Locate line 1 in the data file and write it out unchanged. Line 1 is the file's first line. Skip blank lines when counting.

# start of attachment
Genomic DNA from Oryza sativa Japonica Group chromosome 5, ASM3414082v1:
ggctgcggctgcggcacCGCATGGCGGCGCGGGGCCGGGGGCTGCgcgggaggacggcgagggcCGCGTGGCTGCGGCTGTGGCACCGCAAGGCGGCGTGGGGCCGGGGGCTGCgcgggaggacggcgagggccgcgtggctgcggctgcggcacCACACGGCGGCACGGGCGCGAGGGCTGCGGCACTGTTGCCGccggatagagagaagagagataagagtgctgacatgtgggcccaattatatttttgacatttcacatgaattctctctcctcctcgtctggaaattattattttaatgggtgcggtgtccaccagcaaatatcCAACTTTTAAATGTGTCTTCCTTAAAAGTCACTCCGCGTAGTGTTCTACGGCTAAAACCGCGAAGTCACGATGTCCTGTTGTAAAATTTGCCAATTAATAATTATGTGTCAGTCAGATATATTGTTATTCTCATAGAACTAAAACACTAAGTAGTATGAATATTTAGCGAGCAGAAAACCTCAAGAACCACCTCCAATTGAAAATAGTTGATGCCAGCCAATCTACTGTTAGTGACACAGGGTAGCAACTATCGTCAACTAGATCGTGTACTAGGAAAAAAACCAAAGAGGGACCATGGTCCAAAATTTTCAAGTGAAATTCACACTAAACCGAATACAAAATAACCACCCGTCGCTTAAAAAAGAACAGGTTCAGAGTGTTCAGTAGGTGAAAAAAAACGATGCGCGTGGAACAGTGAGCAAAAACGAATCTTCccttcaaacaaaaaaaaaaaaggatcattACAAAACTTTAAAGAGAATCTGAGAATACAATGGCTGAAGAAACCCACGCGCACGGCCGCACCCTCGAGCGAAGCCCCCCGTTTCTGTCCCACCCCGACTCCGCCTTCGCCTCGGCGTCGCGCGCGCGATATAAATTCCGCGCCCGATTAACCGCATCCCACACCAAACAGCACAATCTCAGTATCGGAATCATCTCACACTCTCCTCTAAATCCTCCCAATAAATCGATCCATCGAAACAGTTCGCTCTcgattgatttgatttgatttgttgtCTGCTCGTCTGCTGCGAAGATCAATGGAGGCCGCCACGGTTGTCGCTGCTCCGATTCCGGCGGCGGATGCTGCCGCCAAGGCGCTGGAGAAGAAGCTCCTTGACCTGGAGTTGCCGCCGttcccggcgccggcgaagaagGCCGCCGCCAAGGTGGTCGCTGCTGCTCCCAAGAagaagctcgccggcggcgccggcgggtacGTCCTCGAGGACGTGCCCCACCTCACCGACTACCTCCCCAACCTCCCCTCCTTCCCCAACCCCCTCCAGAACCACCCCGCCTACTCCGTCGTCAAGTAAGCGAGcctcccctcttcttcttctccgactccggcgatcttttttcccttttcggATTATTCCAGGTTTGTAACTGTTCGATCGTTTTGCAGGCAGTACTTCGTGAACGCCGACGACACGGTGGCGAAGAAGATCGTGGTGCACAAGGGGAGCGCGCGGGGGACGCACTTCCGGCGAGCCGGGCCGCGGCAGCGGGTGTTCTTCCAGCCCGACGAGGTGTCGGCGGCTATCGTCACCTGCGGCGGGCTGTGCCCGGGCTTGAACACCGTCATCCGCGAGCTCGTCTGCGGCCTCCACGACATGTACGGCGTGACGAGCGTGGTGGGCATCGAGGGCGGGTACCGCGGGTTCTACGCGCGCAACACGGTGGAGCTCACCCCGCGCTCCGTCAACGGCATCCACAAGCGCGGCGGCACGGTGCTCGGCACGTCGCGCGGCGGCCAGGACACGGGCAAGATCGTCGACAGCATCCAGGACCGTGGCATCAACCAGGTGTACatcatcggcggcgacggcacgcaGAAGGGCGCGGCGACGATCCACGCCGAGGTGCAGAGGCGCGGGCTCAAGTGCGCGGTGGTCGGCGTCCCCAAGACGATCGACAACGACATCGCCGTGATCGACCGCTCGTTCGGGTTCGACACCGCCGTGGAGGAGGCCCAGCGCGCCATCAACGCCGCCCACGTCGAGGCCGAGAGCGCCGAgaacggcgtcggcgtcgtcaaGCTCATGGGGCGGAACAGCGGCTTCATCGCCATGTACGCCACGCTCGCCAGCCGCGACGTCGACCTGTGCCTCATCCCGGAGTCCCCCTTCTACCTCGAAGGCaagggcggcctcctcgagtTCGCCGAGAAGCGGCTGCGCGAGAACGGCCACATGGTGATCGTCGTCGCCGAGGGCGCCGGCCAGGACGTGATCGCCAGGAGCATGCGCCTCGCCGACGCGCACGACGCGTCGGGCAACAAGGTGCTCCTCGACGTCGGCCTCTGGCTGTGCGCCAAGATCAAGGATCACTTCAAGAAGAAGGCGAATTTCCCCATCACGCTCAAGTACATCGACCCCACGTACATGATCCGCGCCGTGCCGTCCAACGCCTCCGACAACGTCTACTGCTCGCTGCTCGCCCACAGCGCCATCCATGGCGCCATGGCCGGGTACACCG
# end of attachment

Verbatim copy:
Genomic DNA from Oryza sativa Japonica Group chromosome 5, ASM3414082v1: